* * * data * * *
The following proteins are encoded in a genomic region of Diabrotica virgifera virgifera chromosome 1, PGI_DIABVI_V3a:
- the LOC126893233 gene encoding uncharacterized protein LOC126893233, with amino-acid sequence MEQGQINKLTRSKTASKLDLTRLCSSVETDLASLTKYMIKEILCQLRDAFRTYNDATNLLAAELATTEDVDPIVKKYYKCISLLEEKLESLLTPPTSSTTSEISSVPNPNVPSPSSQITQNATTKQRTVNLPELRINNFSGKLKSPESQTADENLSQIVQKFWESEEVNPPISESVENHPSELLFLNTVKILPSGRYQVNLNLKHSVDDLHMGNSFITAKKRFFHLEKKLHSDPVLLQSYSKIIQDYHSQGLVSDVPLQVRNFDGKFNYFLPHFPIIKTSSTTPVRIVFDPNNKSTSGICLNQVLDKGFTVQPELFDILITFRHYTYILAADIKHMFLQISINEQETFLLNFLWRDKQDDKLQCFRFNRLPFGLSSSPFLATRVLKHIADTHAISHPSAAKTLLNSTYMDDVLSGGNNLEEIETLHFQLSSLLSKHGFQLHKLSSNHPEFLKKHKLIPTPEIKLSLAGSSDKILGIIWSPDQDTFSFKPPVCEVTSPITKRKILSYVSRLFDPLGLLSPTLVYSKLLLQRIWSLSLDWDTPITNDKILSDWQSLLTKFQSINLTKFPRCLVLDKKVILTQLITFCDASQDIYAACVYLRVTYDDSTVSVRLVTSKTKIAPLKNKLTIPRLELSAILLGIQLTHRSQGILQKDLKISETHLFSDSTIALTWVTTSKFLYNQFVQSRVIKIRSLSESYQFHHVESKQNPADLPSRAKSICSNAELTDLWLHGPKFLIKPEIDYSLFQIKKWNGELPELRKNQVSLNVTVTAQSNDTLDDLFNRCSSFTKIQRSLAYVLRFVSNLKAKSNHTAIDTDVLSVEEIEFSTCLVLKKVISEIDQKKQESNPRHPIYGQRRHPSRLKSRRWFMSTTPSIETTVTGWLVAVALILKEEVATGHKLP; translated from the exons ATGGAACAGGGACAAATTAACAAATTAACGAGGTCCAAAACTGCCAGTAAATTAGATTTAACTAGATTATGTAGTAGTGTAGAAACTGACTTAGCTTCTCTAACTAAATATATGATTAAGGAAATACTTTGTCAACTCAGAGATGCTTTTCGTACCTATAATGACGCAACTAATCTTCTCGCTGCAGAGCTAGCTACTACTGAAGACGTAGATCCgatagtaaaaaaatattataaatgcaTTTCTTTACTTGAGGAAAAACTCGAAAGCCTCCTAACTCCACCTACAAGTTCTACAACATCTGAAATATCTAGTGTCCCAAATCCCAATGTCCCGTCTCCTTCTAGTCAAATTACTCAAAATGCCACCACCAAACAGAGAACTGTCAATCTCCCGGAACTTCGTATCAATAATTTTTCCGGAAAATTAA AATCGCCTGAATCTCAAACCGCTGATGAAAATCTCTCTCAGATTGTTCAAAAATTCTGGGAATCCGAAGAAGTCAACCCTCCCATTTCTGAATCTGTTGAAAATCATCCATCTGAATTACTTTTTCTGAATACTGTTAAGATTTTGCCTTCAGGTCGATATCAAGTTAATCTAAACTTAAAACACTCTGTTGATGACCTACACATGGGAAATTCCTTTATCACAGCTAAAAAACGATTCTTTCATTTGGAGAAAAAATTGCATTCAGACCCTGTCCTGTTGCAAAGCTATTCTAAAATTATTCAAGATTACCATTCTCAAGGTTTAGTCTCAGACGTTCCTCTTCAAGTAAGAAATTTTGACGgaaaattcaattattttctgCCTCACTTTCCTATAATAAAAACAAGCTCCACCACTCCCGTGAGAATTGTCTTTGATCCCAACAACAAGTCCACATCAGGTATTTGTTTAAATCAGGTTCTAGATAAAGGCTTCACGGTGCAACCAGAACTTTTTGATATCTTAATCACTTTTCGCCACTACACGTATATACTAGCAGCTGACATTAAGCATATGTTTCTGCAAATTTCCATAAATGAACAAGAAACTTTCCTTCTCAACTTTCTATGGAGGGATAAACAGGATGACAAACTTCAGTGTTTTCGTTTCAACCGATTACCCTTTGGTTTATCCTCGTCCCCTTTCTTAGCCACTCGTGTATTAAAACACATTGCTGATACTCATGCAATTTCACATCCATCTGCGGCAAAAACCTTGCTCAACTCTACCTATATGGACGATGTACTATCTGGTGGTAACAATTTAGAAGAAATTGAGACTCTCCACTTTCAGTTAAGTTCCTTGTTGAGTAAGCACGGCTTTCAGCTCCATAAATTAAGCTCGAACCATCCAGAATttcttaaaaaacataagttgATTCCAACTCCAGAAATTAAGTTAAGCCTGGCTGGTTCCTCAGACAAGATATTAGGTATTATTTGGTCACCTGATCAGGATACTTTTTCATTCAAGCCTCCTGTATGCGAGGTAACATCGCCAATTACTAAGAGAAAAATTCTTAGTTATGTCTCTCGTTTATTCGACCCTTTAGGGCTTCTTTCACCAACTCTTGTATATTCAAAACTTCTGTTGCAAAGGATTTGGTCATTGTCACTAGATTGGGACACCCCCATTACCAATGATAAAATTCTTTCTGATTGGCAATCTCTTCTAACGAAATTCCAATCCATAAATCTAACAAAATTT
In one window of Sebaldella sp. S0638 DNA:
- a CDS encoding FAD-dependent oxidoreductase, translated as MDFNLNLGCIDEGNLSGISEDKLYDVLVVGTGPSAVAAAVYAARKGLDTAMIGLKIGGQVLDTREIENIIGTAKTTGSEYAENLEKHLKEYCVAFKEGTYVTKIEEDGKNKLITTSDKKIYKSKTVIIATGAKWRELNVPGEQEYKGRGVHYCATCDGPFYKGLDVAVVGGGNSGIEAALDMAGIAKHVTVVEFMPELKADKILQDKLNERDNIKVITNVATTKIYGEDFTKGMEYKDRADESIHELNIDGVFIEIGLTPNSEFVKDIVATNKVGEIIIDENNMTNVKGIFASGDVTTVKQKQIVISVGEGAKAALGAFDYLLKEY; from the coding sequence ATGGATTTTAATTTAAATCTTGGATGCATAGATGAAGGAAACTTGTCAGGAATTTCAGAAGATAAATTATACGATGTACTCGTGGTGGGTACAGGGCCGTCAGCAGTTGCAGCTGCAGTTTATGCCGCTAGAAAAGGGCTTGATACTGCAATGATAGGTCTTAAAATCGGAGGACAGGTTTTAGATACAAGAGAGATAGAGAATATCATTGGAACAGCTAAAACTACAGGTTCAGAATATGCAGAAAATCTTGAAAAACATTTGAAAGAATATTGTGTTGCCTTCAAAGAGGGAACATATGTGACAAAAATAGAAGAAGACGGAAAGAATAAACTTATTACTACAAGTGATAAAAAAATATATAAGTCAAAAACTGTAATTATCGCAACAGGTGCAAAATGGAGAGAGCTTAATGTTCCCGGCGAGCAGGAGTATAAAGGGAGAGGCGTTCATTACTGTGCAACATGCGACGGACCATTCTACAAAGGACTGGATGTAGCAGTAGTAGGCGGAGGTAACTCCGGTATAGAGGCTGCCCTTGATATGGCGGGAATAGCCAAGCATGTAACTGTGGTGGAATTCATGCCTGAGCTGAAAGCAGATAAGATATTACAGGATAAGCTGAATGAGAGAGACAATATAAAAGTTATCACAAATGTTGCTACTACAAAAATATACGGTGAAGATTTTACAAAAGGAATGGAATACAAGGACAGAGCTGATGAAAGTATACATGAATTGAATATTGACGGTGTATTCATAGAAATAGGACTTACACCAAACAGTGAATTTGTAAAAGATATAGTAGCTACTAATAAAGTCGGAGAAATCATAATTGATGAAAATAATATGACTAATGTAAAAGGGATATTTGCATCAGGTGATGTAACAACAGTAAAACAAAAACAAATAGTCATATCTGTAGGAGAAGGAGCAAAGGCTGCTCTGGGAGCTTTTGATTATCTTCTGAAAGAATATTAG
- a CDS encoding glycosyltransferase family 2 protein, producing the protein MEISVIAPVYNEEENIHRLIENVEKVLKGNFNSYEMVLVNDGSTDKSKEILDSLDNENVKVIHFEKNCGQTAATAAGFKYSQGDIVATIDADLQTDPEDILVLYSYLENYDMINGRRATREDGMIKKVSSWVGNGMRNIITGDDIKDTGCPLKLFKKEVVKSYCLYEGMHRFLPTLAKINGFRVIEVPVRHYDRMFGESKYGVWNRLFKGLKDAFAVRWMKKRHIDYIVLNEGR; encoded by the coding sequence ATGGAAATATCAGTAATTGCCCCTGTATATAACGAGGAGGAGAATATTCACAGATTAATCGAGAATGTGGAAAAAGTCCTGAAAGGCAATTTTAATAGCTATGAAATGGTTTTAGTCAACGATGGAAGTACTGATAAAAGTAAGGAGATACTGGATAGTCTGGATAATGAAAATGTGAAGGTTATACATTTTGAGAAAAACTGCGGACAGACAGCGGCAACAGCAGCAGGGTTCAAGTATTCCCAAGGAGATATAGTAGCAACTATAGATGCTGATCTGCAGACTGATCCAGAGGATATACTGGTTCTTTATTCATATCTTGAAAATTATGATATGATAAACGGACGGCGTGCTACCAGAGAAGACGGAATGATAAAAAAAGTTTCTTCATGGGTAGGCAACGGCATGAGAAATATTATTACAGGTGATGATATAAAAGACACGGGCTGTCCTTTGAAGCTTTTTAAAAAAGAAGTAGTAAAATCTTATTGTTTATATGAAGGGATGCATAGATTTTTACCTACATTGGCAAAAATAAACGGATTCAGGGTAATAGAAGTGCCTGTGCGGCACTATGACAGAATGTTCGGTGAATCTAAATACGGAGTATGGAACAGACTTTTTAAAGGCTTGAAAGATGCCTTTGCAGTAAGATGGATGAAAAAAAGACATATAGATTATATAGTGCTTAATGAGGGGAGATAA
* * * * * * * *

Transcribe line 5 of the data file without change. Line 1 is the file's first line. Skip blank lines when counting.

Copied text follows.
- a CDS encoding glycosyltransferase family 2 protein, producing the protein MEISVIAPVYNEEENIHRLIENVEKVLKGNFNSYEMVLVNDGSTDKSKEILDSLDNENVKVIHFEKNCGQTAATAAGFKYSQGDIVATIDADLQTDPEDILVLYSYLENYDMINGRRATREDGMIKKVSSWVGNGMRNIITGDDIKDTGCPLKLFKKEVVKSYCLYEGMHRFLPTLAKINGFRVIEVPVRHYDRMFGESKYGVWNRLFKGLKDAFAVRWMKKRHIDYIVLNEGR; encoded by the coding sequence ATGGAAATATCAGTAATTGCCCCTGTATATAACGAGGAGGAGAATATTCACAGATTAATCGAGAATGTGGAAAAAGTCCTGAAAGGCAATTTTAATAGCTATGAAATGGTTTTAGTCAACGATGGAAGTACTGATAAAAGTAAGGAGATACTGGATAGTCTGGATAATGAAAATGTGAAGGTTATACATTTTGAGAAAAACTGCGGACAGACAGCGGCAACAGCAGCAGGGTTCAAGTATTCCCAAGGAGATATAGTAGCAACTATAGATGCTGATCTGCAGACTGATCCAGAGGATATACTGGTTCTTTATTCATATCTTGAAAATTATGATATGATAAACGGACGGCGTGCTACCAGAGAAGACGGAATGATAAAAAAAGTTTCTTCATGGGTAGGCAACGGCATGAGAAATATTATTACAGGTGATGATATAAAAGACACGGGCTGTCCTTTGAAGCTTTTTAAAAAAGAAGTAGTAAAATCTTATTGTTTATATGAAGGGATGCATAGATTTTTACCTACATTGGCAAAAATAAACGGATTCAGGGTAATAGAAGTGCCTGTGCGGCACTATGACAGAATGTTCGGTGAATCTAAATACGGAGTATGGAACAGACTTTTTAAAGGCTTGAAAGATGCCTTTGCAGTAAGATGGATGAAAAAAAGACATATAGATTATATAGTGCTTAATGAGGGGAGATAA